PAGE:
Skip links
Published on: Strengths-based Coaching

Why Leaders Should Use Strengths-Based Coaching

Imagine that someone comes to review your performance and look at ways to improve it, and only focus on your weaknesses and what you aren’t doing well. 

Chances are, you won’t feel so great afterwards.

Now imagine that person reviews your performance by focusing on your strengths and how you can adapt them to different situations to get the best results. 

Which approach do you think would leave you feeling more energised and engaged?

When it comes to performance reviews, developing KPIs or performance plans, there can be an automatic tendency to focus on weaknesses that need to be improved. 

But focusing on weaknesses means you are always coming from a negative space. If leaders focus on these negative aspects all the time, it’s not only demoralising but misses the opportunity to create even more impact through the strengths in place.

Let’s explore how leaders can empower their team members by using strength-based coaching.

Why Leaders Should Use Strengths-Based Coaching

Using Strengths To Increase Motivation

Performance management and performance reviews are key parts of running a successful business. The staff are the lifeblood of any organisation and if they are not performing well, it can be detrimental to progress and growth. Clearly, performance management is something you want to get right.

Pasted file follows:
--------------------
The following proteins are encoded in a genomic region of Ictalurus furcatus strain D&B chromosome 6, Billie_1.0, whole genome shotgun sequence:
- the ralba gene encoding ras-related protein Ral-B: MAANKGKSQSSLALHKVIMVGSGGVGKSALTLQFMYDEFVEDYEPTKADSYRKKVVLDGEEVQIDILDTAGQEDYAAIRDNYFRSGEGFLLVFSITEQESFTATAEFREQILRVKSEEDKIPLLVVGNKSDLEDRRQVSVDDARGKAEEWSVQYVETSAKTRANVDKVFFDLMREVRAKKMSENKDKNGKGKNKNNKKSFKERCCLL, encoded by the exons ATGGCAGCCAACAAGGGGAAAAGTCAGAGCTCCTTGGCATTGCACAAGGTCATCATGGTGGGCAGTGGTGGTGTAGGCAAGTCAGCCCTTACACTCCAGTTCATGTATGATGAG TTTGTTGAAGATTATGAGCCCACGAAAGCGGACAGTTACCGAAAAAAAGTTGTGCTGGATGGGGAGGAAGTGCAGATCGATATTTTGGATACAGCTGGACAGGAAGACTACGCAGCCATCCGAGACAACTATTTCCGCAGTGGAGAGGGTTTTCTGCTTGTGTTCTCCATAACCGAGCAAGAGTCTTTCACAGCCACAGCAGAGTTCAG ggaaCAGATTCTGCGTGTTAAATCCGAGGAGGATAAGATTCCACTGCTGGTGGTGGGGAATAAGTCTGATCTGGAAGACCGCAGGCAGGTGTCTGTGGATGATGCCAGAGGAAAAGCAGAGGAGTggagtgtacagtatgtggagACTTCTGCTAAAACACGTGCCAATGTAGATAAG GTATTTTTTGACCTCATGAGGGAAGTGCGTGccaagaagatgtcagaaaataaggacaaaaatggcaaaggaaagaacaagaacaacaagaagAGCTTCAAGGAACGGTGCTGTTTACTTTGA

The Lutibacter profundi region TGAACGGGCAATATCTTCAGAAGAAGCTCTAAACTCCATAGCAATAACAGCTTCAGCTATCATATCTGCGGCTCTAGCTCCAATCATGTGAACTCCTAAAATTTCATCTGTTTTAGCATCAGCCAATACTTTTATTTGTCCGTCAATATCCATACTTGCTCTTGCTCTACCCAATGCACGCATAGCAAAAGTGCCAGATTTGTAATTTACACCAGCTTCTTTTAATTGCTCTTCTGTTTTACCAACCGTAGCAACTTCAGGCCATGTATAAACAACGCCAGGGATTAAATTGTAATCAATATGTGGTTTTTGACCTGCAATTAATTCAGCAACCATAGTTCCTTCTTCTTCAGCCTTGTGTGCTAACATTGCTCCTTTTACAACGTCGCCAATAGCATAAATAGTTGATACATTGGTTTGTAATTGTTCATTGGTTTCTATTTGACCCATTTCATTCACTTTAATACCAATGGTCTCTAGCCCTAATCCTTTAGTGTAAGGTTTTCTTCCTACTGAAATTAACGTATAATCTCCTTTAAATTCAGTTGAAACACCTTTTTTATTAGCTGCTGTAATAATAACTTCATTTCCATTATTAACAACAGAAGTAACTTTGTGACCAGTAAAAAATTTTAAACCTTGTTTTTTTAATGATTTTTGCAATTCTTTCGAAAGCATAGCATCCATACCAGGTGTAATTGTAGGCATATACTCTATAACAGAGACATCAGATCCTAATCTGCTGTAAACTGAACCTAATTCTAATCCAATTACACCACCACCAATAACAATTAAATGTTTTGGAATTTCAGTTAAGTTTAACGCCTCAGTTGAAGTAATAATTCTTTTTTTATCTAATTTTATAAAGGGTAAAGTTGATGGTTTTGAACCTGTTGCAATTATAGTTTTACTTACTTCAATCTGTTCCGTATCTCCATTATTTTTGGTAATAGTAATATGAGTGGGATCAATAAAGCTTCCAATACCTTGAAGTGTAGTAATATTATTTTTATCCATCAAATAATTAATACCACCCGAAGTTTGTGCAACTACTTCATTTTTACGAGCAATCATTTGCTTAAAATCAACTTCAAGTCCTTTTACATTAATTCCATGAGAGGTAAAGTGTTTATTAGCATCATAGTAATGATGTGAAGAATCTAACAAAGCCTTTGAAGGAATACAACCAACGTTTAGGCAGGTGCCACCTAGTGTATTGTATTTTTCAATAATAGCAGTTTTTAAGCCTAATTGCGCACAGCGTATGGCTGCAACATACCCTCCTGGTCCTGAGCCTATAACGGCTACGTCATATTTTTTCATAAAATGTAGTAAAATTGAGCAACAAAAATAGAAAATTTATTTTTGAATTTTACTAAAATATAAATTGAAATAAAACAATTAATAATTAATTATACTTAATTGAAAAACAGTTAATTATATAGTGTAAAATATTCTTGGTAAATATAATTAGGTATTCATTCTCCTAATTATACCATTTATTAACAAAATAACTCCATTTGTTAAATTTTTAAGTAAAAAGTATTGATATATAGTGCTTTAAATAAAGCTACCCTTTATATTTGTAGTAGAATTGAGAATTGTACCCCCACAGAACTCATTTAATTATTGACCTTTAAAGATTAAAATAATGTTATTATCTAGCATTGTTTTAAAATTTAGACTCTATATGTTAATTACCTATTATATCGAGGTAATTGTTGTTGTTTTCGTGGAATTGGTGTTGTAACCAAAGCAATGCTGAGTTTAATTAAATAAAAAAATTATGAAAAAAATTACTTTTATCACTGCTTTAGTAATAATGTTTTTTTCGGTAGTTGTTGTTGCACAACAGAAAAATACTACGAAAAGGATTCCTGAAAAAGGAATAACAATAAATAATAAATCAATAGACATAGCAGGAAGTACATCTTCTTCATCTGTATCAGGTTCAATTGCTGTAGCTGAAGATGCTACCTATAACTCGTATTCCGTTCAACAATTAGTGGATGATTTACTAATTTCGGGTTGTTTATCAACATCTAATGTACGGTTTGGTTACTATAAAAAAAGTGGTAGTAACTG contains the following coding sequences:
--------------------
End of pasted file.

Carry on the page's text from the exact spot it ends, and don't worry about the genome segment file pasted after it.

It is certainly important for management to identify any weaknesses that their employees have, that is causing an issue or are obstacles to getting things done. But not all weaknesses are problematic. And many weaknesses are actually a strength in disguise. Identifying and developing employee strengths is a much better option for creating positive workplace experiences and driving high performance. 

Broaden And Build

Positive strengths-based training helps employees to broaden their skills and develop resilience.  How? Well, the Broaden and Build method is a great way to view this concept.

In the late 1990s, American psychology professor Barbara Fredrickson developed a theory known as Broaden and Build. She proposed that positive emotions broaden the mind and create new ideas and possibilities.


By allowing people to “flourish” in the workplace, they can be more motivated and productive. But, the thing about flourishing is that everyone flourishes in different ways. Some may be motivated by financial success, others self-development and growth, or others by achieving balance in their lives.

By identifying employee strengths and coaching accordingly, you’ll allow your employees to flourish, creating a positive work environment.  

Focusing on positive traits and emotions doesn’t mean you are completely ignoring negative aspects. In fact, fostering positive emotions can help people build resilience to deal with obstacles and issues while also broadening their skills and emotional competence.

The Benefits Of Coaching To Strengths

The main benefit of a strengths-based approach to management is that team members feel more confident, motivated and engaged. People are happier when they are doing things they are good at, and working in a way that plays to our strengths can help us work more naturally. 

In a recent Gallup survey,  around two-thirds of employees who strongly agreed their manager focused on strengths were engaged at work. But, just 2% of workers who disagreed with the statement were engaged.

Here are some of the ways that strengths-based management can benefit your business:

Better team morale

Focusing on negative aspects can make your employees feel insufficient, anxious and fearful. Not exactly the environment for motivation, productivity and problem-solving! 

However, focusing on the positive aspects will increase employee energy and help them to feel dynamic. They are far more likely to be engaged and productive. Overall, this creates positive energy for the workplace, building energy levels collectively.